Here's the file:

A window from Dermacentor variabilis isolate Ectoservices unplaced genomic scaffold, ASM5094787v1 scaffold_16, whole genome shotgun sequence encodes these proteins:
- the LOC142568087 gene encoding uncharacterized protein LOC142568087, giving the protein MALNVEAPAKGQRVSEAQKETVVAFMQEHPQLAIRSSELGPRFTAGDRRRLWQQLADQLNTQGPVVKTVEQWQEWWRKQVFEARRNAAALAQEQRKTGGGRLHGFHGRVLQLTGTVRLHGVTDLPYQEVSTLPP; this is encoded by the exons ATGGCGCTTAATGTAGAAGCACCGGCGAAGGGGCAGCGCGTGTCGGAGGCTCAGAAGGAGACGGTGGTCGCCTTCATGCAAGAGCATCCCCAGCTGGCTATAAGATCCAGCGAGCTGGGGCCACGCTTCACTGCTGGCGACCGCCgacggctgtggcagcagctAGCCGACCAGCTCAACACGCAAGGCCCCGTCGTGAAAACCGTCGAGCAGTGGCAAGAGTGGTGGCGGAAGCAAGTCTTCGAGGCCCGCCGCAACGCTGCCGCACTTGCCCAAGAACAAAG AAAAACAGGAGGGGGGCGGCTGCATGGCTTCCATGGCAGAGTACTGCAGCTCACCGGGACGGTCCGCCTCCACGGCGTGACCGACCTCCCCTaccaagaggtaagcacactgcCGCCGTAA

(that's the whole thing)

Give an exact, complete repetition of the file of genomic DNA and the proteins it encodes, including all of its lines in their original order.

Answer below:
A window from Dermacentor variabilis isolate Ectoservices unplaced genomic scaffold, ASM5094787v1 scaffold_16, whole genome shotgun sequence encodes these proteins:
- the LOC142568087 gene encoding uncharacterized protein LOC142568087, giving the protein MALNVEAPAKGQRVSEAQKETVVAFMQEHPQLAIRSSELGPRFTAGDRRRLWQQLADQLNTQGPVVKTVEQWQEWWRKQVFEARRNAAALAQEQRKTGGGRLHGFHGRVLQLTGTVRLHGVTDLPYQEVSTLPP; this is encoded by the exons ATGGCGCTTAATGTAGAAGCACCGGCGAAGGGGCAGCGCGTGTCGGAGGCTCAGAAGGAGACGGTGGTCGCCTTCATGCAAGAGCATCCCCAGCTGGCTATAAGATCCAGCGAGCTGGGGCCACGCTTCACTGCTGGCGACCGCCgacggctgtggcagcagctAGCCGACCAGCTCAACACGCAAGGCCCCGTCGTGAAAACCGTCGAGCAGTGGCAAGAGTGGTGGCGGAAGCAAGTCTTCGAGGCCCGCCGCAACGCTGCCGCACTTGCCCAAGAACAAAG AAAAACAGGAGGGGGGCGGCTGCATGGCTTCCATGGCAGAGTACTGCAGCTCACCGGGACGGTCCGCCTCCACGGCGTGACCGACCTCCCCTaccaagaggtaagcacactgcCGCCGTAA